Interactive Investor

Why Terry Smith’s performance has bounced back in 2023

26th April 2023 10:39

by Sam Benstead from interactive investor

Share on

The star fund manager has returned to form this year, as high-profit margin companies deliver.

Terry Smith speaks to investors

Fundsmith Equity investors are enjoying a strong start to the year, as Terry Smith’s bet on luxury goods shares pays off.

Companies with strong pricing power are delivering under the backdrop of high inflation, with the re-opening of the Chinese economy also fuelling demand for luxury goods.

Smith’s top 10 positions include the world’s largest luxury goods conglomerate LVMH (shares up 28% this year calendar year) and L’Oreal (up 29%). They are now the third and fourth largest positions after posting strong results this year. Smith also owns premium US beauty product group Estée Lauder.

Fundsmith Equity, which is on interactive investor’s Super 60 list of investment ideas, has returned 10.4% this year compared with 5% for the typical global fund, and 5.4% for its benchmark, the MSCI World Index. I Class accumulation units now trade at 638p, just 5% below the 671p they hit at the end of 2022.

Performance has bounced back following Smith’s first-ever annual loss in 2022, when his flagship strategy fell 13.8%. Since launch in 2010, the strategy has compounded at 15.8% a year.

Smith revealed his LVMH purchase in January 2021. Shares are up nearly 75% since then. L’Oreal and Estée Lauder are longer-term positions.

LVMH, which owns 75 luxury brands, including Louis Vuitton and Christian Dior, posted first-quarter profits up 17% year-over-year. Meanwhile, L’Oreal saw quarter one profits rise 14.6% and its acquisition of Australian skincare group Aseop was also well received by investors.

Demand for premium products is extremely strong, with wealthy customers relatively unaffected by high inflation, and so companies can pass on higher prices to them without seeing demand diminishing. The re-opening of the Chinese economy, and strong growth there, has also helped boost sales and profits.

Bank of America, the analyst, said LVMH was “surpassing all expectations”. On a forecast price-to-earnings ratio for 2023 of 24x, it said LVMH “is too cheap given the attractiveness of the luxury goods sector, its strong portfolio of brands and best-in-class execution”. UBS said that L'Oreal buying Aesop would “prove immediately accretive” to group sales.

Smith likes companies that have high gross margins, referring to the cost of making something compared with what it sells for. This means that rises in input costs have a relatively small effect on profits compared with firms with lower gross margins.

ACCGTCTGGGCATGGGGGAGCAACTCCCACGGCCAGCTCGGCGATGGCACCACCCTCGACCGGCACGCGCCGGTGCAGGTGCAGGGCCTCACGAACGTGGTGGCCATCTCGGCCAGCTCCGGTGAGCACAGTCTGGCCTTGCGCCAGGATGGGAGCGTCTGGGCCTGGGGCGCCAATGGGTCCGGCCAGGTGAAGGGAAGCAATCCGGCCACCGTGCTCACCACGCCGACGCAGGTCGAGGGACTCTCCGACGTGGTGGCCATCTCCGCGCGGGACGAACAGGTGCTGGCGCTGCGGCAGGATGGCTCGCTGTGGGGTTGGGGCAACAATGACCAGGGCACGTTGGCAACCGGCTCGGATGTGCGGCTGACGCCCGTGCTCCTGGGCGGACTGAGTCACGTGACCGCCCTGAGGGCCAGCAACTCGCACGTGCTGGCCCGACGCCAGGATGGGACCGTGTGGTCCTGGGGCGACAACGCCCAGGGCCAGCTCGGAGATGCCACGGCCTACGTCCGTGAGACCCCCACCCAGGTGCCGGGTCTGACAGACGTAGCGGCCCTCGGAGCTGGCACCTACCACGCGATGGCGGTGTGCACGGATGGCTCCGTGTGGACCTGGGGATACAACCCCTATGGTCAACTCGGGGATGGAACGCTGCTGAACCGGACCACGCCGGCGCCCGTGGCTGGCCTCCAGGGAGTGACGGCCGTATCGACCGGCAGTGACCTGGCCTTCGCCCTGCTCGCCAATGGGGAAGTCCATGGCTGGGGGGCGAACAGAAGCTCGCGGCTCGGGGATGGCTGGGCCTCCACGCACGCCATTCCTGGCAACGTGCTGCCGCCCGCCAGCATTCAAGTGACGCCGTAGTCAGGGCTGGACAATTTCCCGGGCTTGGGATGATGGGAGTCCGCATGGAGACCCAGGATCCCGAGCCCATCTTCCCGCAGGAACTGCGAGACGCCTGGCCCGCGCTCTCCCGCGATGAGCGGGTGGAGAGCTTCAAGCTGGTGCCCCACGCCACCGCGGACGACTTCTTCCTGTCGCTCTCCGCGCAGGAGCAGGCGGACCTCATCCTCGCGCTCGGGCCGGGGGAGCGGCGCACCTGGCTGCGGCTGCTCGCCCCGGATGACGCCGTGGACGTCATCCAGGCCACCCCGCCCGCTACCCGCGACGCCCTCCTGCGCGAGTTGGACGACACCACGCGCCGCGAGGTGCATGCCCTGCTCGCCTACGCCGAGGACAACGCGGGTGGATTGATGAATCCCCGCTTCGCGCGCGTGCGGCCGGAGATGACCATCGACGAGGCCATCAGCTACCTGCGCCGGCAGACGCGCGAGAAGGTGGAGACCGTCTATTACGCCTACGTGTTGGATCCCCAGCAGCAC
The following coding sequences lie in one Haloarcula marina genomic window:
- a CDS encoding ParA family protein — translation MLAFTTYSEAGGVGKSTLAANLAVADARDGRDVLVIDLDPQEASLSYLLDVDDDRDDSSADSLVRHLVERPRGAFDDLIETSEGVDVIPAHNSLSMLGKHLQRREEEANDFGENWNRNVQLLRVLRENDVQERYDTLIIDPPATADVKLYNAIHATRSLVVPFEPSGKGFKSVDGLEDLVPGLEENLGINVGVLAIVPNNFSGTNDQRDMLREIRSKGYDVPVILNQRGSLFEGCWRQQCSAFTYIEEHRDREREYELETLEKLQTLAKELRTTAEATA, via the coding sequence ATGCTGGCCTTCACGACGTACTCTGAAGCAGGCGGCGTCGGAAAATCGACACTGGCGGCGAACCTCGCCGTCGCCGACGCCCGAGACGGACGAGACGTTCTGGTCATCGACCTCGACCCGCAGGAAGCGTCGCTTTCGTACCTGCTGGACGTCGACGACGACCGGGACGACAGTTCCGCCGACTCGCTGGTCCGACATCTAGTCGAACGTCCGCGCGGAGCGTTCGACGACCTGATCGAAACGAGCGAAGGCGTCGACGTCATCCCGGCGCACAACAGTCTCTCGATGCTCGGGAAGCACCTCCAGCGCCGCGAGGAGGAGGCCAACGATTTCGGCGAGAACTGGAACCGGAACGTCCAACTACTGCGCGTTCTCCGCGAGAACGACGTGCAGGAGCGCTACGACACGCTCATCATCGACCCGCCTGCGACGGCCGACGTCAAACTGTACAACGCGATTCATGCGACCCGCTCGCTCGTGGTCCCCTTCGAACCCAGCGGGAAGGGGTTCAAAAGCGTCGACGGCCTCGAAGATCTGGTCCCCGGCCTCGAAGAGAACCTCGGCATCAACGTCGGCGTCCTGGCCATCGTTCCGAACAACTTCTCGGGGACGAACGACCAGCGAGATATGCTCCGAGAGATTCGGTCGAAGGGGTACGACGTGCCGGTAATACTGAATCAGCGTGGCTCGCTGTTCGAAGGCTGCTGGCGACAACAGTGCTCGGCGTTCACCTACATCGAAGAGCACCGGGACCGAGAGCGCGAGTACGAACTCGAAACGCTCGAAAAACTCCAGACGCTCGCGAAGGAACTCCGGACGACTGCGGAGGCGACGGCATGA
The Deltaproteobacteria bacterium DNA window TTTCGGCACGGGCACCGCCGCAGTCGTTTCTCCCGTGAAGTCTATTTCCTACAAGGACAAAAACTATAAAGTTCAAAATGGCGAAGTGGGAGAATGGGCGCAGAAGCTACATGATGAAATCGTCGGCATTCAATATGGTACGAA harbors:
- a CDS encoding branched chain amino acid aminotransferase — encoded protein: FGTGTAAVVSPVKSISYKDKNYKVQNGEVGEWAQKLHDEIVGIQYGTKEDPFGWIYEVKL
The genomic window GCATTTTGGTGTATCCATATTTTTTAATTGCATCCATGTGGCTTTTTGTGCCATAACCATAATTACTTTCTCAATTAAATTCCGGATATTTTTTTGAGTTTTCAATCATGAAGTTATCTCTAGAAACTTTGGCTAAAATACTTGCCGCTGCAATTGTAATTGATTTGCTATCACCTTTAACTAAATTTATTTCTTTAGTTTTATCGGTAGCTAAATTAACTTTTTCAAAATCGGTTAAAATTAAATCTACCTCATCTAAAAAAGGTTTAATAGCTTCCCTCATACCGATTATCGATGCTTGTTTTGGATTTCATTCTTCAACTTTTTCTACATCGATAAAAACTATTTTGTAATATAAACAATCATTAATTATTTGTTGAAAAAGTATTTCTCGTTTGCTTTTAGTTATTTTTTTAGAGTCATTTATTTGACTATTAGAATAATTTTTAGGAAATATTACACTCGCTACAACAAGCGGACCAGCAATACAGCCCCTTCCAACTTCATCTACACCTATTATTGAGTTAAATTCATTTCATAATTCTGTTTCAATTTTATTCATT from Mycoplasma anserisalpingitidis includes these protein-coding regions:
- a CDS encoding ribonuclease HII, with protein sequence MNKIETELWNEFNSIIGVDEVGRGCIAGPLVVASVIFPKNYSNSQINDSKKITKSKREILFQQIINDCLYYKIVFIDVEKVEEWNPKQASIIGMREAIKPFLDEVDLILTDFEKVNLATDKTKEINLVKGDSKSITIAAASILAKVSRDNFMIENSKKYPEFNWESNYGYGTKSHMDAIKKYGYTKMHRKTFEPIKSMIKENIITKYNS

As of the end of 2022, his portfolio had an average gross margin of 64% compared with 45% for the S&P 500 and 42% for the FTSE 100.

“Inflation causes an increase in the cost of the ingredients, components and other inputs which constitute companies’ cost of goods sold. The best defence against this inflation is a high gross margin — the difference between sales revenues and cost of goods sold,” Smith wrote to shareholders.

Smith’s bet on tech giant Microsoft and diabetes drug firm Novo Nordisk have also boosted returns this year.

Microsoft shares are up 18% in 2023 as their bet on artificial intelligence with an investment in ChatGPT creator OpenAI pays off, and Novo Nordisk shares are up also up 24% on the success of its new weight loss drug. They are the largest and second-largest positions in Fundsmith Equity.

As of the end of March 2023, the largest sectors were consumer staples (32.8%), healthcare (25.8%) and consumer discretionary (13.1%).

These articles are provided for information purposes only.  Occasionally, an opinion about whether to buy or sell a specific investment may be provided by third parties.  The content is not intended to be a personal recommendation to buy or sell any financial instrument or product, or to adopt any investment strategy as it is not provided based on an assessment of your investing knowledge and experience, your financial situation or your investment objectives. The value of your investments, and the income derived from them, may go down as well as up. You may not get back all the money that you invest. The investments referred to in this article may not be suitable for all investors, and if in doubt, an investor should seek advice from a qualified investment adviser.

Full performance can be found on the company or index summary page on the interactive investor website. Simply click on the company's or index name highlighted in the article.

Get more news and expert articles direct to your inbox